“You ask if the photo would be as famous if we could see the face of the terrorist,” Jim Webster said. “Quite simply, no.”
When Russ returned to Sydney after Munich, he’d been away for so long and so much had changed. “When I walked into the kitchen,” he said, “my wife and I didn’t know what to say to each other. It was like meeting a stranger after four and a half months away.”
His work in Munich boosted his reputation at Fairfax. He went on to shoot eight consecutive Olympics in his career, concluding, appropriately enough, with the 2000 Sydney games.
By then, he’d left Fairfax; Horst Faas hired him to lead the Associated Press’s photo bureau in Australia. McPhedran spent nearly 20 years with the AP, until he retired in 2004.
He and Shirley still live in Sydney. He recently suffered a health scare and was hospitalized for a spell. He remains proud of an iconic image that he and other photographers captured, and says he feels “no jealousy whatsoever” over the publicity that Strumpf has received, allowing that the latter’s photo “was better quality.”
As the masked man of Munich turned into the poster boy for terrorism, it became apparent that 1972 would not escape the disquieting shadow of 1936, only echo it. The two Olympics share another thing in common: they have generated more articles, books and movies than all of the other Olympics combined.
The Blood of Israel, written by the late Serge Groussard, remains a go-to resource about Munich because of its detailed reporting. Other books include Simon Reeve’s taut, exhaustively researched One Day in September; Aaron Klein’s Striking Back: The 1972 Munich Olympics Massacre and Israel’s Deadly Response; David Clay Large’s Munich 1972: Tragedy, Terror, and Triumph at the Olympic Games; and Richard Mandell’s The Olympics of 1972: A Munich Diary.
The first film released about Munich was Visions of Eight, a documentary in which eight distinguished directors (Milos Forman, Claude Lelouch) each produced short, personal films. John Schlesinger’s segment about the marathon was intercut with scenes of the standoff outside 31 Connollystrasse.
Schlesinger happened to film the masked terrorist at the precise moment when McPhedran and Strumpf were taking their photos. The footage is in color and lasts for about 20 seconds. The terrorist is shown wearing a bandana beneath his ski mask to shield the lower part of his face. It’s unclear whether he is holding a machine gun.
A forgettable 1976 made-for-TV movie about the incident, 21 Hours at Munich, incorporated footage from Visions of Eight, as did One Day in September, Kevin Macdonald’s Academy Award-winning documentary from 1999. The latter focused on the failings of the organizers’ security preparations as well as the Germans’ disastrous response to the attack.
There have been many other films about the 1972 Olympics, produced by ABC, NBC, and filmmaker Bud Greenspan for Showtime, as well as films produced in Germany, England and Israel. Steven Spielberg’s Munich (2005) was a dramatic account of Operation Wrath of God, the Israeli government’s attempts to kill the surviving terrorists and the attack’s planners. Most recent is last year’s Munich ’72 and Beyond, a 45-minute film about the fight of the families of the victims to have the IOC memorialize their relatives’ lives. (The IOC finally did so, for the first time, two days before the 2016 Summer Olympics.)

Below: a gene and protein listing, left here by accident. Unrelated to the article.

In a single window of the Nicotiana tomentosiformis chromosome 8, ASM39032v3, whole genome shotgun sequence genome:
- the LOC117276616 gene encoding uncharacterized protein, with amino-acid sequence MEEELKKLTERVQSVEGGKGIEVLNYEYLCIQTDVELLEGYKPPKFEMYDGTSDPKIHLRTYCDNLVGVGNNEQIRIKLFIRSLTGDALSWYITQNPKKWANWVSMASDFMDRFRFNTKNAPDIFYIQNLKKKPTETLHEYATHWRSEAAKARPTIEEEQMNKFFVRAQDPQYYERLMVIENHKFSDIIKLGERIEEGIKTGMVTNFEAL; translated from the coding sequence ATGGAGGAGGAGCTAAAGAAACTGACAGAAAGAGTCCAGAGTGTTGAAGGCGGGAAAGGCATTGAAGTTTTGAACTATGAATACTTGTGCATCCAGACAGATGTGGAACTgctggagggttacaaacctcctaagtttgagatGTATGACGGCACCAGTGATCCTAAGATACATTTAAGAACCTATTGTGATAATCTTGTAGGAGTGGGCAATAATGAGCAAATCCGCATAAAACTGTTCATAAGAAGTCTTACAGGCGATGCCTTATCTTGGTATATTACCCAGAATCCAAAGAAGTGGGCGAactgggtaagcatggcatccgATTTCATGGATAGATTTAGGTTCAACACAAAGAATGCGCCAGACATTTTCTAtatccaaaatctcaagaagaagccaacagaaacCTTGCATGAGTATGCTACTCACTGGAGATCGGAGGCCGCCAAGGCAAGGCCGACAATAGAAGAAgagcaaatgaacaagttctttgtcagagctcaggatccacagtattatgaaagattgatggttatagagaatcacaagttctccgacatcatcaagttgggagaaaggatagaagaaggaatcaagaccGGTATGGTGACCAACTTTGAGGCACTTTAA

None of the English-language works about Munich identifies the masked terrorist by name. None of the journalists, historians, or photographers that I spoke with, including McPhedran and Webster, can recall seeing a caption that identified him. (Presumably, the memoirs written by two masterminds of the attack have identified this man, but those books have not been translated into English.)
The best clues about his identity come from One Day in September — both the book and the movie. Both showed gruesome postmortem images of the hostages and terrorists. (The photos were so upsetting that producers honored requests of the hostages’ families to blur sequences showing their relatives’ dead bodies.)
One of the terrorists is shown lying on the ground, dead, with a machine gun next to his body. He is wearing a yellow turtleneck sweater identical to the one worn by the masked man on the balcony. His head is no longer covered by a ski mask; he has long hair that would have fit right in at any European discotheque in the ‘70s. It’s apparent that he has been shot several times in the face.
If the man on the balcony and the dead terrorist at the airbase are one and the same, as seems likely from these images, then it’s finally possible to identify him. He is Khalid Jawad, also known as “Salah,” described in Reeve’s book as “a soccer-loving youngster who lived in Germany for two years before the Black September assault on the Israeli team.”
To this day, his masked face hovers over Munich like a vulture.